Type

Guide

Year

2010

A Handbook on the Human Rights of Persons with Disabilities, July 2010

The purpose of this manual is to explain the Convention on the Rights of Persons with Disabilities in the context of other core human rights treaties to strengthen its place in the mainstream of human rights discourse. As has frequently been emphasized: the Convention does not create any new rights. It does, however, highlight the accessibility and inclusion angle of all human rights. The manual goes through all the Articles of the Convention. It provides the narrative of the drafting process, whenever suitable and helpful to the general understanding of provisions. The bargaining and deals of a drafting process are a given and are therefore not dwelled on. Each Article is linked to similar provisions both in the Universal Declaration of Human Rights and the core human rights treaties. The interrelation between the various human rights treaties is spelled out in the Introduction.

Furthermore, most human rights have by now been subject to general explanations by expert bodies within the United Nations system. Wherever they seem helpful to gain a better understanding of the right, they have been included.

Most importantly, the manual gives a comprehensive – but by no means complete – overview of the positions taken by civil society, especially Disabled People’s Organizations (DPOs), and other stakeholders in the drafting process – as perceived by observers. Many of the suggestions provided by civil society, mainly through the International Disability Caucus (IDC) – which took shape in the negotiation process – are either summarized or provided in full. The civil society proposals are mainly those provided before the finalization of the Convention, all of them are taken from public domain.

The manual was first drafted for a training of NGOs and DPOs in Belgrade, Serbia in September 2007. Dr. Damjan Tatic, who subsequently took on the translation into Serbian with much admired bravery, commented on the initial draft with most helpful suggestions. The revision of said draft was supported by very useful remarks of Dr. Muhannad Alazzeh from Handicap International (a member of the IDC) in Amman. Both gentlemen had participated in the negotiations of the Convention, Dr. Tatic representing Serbia. Throughout the process of writing, Dr. Kirsten Young, who lent her expertise to the drafting process through Landmine Survivors Network (a member of the IDC also - now SurvivorCorps), shared her valuable insights and expertise. Finally, I wish to acknowledge Stefan Tromel, from the IDC who shared an unpublished commentary of the Convention. Notwithstanding the level of expert support, all errors remain the author’s.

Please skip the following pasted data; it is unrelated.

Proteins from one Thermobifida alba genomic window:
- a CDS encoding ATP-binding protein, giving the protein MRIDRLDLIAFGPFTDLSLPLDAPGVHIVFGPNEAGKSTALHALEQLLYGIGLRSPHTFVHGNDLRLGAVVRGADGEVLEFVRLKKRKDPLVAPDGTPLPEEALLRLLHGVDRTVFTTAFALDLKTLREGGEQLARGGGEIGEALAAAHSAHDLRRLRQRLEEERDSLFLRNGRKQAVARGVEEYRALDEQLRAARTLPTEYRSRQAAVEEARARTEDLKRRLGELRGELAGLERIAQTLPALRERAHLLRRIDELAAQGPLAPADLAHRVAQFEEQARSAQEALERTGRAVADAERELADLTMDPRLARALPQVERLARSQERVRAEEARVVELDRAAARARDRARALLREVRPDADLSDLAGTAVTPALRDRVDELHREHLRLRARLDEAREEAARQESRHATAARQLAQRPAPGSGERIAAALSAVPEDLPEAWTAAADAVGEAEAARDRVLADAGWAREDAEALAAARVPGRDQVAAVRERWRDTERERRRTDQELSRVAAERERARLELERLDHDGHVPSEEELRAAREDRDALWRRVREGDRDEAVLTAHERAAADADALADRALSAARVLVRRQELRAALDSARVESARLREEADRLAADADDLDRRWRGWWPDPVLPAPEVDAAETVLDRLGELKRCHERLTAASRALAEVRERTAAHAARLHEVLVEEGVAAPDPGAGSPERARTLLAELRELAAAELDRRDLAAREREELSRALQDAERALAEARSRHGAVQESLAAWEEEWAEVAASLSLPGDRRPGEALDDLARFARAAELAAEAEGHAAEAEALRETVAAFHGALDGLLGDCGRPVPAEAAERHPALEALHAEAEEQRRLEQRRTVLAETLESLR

The update of the Manual introduces a new section on “The Convention after 2006”, which highlights some of the key documents adopted by United Nations bodies following the adoption of the Convention. Furthermore, the importance of the obligation to involve DPOs (Article 4 (3)) has been further elaborated, among others.

I wish to acknowledge Alexandre Cote, then Director of Handicap International South East Europe program for kick-starting this project. My profuse thanks to Philippe Chervin and Catherine Dixon, Sophie Bonifas and Stéphanie Deygas for seeing this text through to publication. Various people have lent their support to the drafting of this manual, they are too numerous to list, I would like to thank them all.

 - Marianne Schulze 

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Organisation

Handicap International